Course Hero Logo

Fact that it also finally laid to rest the question

Course Hero uses AI to attempt to automatically extract content from documents to surface to you and others so you can study better, e.g., in search results, to enrich docs, and more. This preview shows page 15 - 17 out of 19 pages.

fact that it also finally laid to rest the question aboutthe chemical nature of the genetic material, first askedsome 75 years earlier, went unnoticed.FIGURE 2The Hershey–Chase experiment showed that the genes ofT2 bacteriophage, a type of virus that infectsE. coli, are made of DNA.Hershey and Chase knew that T2 bacteriophage was made of DNA andprotein. We now know that the DNA contained a protein “head,” whichis attached to a “body” and “legs,” also made of protein. Hershey andChase added some T2 bacteriophages to a culture ofE. colibacteria, andthen waited a few minutes to allow the viruses to inject their genes intothe cells. They then agitated the culture in a blender in order to detachthe empty virus particles from the surfaces of the bacteria. The culturewas then centrifuged, which collects the bacteria plus virus genes as apellet at the bottom of the tube, but leaves the empty virus particles insuspension. Hershey and Chase found that the bacterial pellet containedmost of the viral DNA, but only 20% of the viral protein. Hershey andChase also allowed some of the bacteria to complete their infectioncycles. The new viruses that were produced inherited 50% of the DNAfrom the original T2 bacteriophages, but only 1% of the protein.centrifugecontinueinfectioncyclevirus attachedto bacteriapelletof bacteriavirus nowdetachednew viruses contain 50%of the original virus DNAbut only 1% of the proteinwait a few minutesfor infection tooccur, then agitatepellet contains 70% ofthe virus DNA, but only20% of the virus proteinproteinDNARESEARCH BRIEFING 2.2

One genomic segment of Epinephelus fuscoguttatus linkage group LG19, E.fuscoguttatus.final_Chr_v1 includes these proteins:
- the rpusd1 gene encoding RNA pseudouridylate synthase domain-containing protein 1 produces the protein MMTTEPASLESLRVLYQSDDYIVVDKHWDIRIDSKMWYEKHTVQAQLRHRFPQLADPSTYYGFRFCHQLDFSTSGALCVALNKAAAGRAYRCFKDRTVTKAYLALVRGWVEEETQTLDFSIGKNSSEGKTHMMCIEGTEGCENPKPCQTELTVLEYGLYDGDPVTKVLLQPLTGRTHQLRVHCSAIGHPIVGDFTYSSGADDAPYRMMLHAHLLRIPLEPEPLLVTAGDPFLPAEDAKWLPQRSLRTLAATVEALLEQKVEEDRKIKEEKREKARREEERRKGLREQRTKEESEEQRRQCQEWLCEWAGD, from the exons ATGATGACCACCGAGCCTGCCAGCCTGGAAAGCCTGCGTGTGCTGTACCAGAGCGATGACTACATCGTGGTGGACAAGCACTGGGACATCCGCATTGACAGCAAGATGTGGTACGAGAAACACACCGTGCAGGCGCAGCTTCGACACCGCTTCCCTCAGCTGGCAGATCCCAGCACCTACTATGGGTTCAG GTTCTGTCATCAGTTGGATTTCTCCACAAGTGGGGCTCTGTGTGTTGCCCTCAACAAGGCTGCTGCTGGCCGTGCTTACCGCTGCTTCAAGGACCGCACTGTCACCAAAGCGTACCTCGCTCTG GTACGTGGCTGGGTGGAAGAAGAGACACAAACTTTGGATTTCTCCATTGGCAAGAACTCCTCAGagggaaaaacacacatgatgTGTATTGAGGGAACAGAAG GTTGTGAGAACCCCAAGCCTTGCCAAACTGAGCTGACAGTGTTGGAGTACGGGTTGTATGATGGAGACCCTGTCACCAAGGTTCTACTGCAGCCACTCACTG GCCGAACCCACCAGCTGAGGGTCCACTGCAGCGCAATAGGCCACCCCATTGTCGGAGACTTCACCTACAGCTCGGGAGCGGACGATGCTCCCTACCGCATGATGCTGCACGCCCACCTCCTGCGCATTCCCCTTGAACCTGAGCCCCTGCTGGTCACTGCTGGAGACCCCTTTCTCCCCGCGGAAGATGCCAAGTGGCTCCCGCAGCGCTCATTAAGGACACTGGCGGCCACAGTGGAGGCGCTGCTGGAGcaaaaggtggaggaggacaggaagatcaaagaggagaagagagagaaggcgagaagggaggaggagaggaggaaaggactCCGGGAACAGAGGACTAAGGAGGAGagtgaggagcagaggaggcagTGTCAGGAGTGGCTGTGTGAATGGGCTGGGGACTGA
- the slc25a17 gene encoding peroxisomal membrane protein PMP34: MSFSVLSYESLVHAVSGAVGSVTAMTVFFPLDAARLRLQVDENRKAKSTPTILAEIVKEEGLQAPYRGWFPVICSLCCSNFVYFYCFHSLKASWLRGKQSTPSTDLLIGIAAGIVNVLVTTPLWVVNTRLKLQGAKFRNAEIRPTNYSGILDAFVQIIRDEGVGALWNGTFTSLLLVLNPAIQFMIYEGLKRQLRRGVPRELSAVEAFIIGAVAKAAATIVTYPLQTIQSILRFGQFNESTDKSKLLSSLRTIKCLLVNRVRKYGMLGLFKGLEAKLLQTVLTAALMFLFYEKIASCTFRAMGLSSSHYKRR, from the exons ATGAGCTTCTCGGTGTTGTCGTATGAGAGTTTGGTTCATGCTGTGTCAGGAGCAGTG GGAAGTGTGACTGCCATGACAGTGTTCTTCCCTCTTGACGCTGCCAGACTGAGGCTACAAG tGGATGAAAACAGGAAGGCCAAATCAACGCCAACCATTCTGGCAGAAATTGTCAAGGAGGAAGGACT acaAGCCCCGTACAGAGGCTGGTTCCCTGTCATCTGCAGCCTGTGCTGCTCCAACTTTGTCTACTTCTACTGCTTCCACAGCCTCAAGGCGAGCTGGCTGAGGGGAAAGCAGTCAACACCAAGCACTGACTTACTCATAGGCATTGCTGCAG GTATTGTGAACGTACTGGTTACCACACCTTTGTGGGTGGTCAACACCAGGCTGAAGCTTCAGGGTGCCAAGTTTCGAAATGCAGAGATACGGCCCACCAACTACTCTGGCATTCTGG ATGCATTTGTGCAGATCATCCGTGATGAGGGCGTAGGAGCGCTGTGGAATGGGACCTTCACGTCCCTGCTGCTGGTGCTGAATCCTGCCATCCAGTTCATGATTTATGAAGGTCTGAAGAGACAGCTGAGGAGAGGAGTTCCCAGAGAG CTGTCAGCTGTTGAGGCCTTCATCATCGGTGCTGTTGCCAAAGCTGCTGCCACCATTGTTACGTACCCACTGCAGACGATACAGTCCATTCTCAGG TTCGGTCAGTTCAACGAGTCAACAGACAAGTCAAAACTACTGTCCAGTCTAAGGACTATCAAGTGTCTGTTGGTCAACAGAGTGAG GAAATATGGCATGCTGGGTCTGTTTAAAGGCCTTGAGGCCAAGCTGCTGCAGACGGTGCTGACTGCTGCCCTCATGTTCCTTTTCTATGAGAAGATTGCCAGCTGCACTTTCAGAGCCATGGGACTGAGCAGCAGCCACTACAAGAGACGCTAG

26CHAPTER 2:DNAmost quickly and the longer ones the slowest. By the time they get to theend of the capillary they have formed bands, each band containing themolecules that are one nucleotide longer than those in the preceding band(Figure 2.20B).Each of the four dideoxynucleotides emits a fluorescent signal of a differentwavelength. A fluorescence detector is therefore used to identify which ofthe four dideoxynucleotides is present in each band. By identifying whetherthe dideoxynucleotide is an A, a C, a G, or a T, the detector is able to build upthe DNA sequence of the cloned fragment nucleotide by nucleotide (Figure2.21). The sequence can be printed out for examination by the operator, orentered directly into a storage device for future analysis.CACCGCATCGA AATTAACTTC CAAAGTTAAGCTTGGddAddTddTddCddGddNTPs – each emits adifferent fluorescent signalsequencing reactions,fractionation of productsfluorescent bandsmove past the detectorddAddAddGddCddCddGimaging systemdetector(A)102030(B)FIGURE 2.20Capillary gel electrophoresis.(A) A capillary gel. (B) The principle behindseparation of DNA molecules by capillarygel electrophoresis. During electrophoresis,the DNA molecules become separatedaccording to their lengths, the shortest onesmoving most quickly through the gel. Themolecules therefore form a series of bandsin the capillary tube.

Upload your study docs or become a

Course Hero member to access this document

Upload your study docs or become a

Course Hero member to access this document

End of preview. Want to read all 19 pages?

Upload your study docs or become a

Course Hero member to access this document

Term
Fall
Professor
staff
Tags
DNA, www garlandscience com design, Genetics Brown

Newly uploaded documents

Show More

Newly uploaded documents

Show More

  • Left Quote Icon

    Student Picture

  • Left Quote Icon

    Student Picture

  • Left Quote Icon

    Student Picture